Biomechanical assessment of WorkSafeNB’s recommended back in form techniques
University of New Brunswick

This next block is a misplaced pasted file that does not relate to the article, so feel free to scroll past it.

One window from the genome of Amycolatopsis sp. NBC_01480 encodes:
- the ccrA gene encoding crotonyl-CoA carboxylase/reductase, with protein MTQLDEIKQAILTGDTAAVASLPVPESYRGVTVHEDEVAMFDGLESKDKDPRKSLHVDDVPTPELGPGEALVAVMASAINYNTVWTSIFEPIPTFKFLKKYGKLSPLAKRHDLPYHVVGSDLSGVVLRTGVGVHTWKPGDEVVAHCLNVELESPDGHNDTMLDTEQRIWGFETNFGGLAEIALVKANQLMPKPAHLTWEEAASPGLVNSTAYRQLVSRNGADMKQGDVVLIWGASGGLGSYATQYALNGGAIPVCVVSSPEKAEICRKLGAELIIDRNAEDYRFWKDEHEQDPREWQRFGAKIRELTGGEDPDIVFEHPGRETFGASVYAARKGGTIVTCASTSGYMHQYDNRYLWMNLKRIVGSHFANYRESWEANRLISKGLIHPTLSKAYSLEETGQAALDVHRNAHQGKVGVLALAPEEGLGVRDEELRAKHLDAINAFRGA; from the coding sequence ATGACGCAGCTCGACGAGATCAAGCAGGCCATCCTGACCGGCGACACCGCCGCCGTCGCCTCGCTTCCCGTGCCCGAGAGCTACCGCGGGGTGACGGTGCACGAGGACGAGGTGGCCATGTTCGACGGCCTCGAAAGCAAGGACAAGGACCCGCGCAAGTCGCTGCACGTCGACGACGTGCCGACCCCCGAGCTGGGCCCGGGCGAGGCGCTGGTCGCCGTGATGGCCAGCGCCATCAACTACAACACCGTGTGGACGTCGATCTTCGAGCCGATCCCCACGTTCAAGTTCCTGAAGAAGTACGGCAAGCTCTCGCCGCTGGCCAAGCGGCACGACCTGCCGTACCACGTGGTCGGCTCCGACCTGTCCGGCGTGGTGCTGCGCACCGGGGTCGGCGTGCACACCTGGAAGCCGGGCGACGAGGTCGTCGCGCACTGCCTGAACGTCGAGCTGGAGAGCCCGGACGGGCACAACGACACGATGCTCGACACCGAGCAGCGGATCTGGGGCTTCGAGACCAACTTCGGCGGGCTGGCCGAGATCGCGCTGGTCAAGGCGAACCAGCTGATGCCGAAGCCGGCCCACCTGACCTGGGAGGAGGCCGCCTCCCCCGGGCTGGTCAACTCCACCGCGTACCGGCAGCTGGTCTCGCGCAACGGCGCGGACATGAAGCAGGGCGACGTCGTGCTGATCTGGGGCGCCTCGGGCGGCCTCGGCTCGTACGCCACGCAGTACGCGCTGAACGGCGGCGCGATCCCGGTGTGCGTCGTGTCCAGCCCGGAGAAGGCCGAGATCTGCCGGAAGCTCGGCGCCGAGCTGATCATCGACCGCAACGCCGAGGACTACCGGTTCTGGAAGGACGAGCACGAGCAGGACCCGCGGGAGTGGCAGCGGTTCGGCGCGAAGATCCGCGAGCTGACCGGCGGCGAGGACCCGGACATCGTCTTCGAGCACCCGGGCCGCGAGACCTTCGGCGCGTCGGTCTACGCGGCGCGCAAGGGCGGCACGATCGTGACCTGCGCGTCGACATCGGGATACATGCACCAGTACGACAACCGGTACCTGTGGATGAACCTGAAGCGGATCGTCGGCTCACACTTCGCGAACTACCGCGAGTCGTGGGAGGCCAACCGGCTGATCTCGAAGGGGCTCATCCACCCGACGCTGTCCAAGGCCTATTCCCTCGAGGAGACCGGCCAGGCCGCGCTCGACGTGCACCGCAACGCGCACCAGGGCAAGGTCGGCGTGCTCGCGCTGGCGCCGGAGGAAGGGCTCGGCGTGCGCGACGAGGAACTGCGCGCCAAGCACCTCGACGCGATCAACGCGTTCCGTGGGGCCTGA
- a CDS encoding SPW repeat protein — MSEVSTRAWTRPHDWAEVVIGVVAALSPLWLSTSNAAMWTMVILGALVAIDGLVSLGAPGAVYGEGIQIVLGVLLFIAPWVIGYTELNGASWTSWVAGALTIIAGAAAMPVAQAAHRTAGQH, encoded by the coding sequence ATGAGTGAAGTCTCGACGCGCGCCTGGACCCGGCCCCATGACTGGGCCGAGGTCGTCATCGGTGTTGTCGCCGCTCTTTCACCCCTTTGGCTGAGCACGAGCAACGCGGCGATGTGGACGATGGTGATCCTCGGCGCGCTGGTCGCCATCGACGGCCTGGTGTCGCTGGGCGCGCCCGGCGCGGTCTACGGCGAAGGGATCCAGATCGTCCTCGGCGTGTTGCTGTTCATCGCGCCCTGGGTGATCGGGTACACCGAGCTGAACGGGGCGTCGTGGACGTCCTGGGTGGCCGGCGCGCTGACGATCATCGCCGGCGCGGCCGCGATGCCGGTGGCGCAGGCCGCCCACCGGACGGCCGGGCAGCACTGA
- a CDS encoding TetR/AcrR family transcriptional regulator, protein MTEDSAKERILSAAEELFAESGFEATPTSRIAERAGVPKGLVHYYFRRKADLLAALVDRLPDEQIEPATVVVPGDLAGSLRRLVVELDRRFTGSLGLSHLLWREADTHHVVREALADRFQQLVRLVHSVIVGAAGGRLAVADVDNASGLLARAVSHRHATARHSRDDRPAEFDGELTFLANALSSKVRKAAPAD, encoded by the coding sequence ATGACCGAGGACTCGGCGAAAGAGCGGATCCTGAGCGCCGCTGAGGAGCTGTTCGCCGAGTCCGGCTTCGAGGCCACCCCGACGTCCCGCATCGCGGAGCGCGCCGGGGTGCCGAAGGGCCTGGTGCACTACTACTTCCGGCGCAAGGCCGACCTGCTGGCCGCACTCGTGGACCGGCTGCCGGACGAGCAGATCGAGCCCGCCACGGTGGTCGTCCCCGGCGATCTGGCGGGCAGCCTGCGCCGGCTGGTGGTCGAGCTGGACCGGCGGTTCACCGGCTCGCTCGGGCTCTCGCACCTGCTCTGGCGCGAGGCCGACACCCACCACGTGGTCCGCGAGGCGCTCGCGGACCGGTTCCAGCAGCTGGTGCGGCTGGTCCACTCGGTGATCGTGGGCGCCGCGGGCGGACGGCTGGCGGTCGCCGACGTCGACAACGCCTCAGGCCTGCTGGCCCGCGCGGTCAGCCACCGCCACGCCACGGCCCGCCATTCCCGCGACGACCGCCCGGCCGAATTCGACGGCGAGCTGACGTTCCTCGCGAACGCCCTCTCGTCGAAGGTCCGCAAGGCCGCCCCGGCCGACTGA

In New Brunswick (N.B.), nursing homes have one of the highest industry assessment rates, $4.48 for every $100 of payroll (WorkSafeNB, 2017a). In NB, some nursing homes, in collaboration with New Brunswick Community College (NBCC) and the WorkSafeNB have implemented Back in Form (BIF), a transfer and repositioning training program for the care staff in nursing homes. Back in Form is based on using proper body mechanics, and the concept of no lifting to transfer or reposition residents. The techniques are designed to transfer or reposition residents rather than manually lifting residents therefore improving comfort and independence of the resident. The BIF techniques were developed using biomechanical principles and claims to reduce the risk of injury for nursing staff, but it has not yet been quantified. The purpose of this study was to investigate three Back in Form transfer techniques (pivot transfer, turning the client in bed and 2-person hammock repositioning) to determine if they were below published joint loading thresholds. Although there are no published shoulder loading thresholds, peak and cumulative spine compression thresholds have been recommended at 3,500N and 30MNs, respectively. Results from this study indicate that the peak and cumulative spinal joint loading for Back in Form techniques were below published threshold limits, and the majority of the time was spent in neutral postures of the spine, shoulders and neck while performing techniques.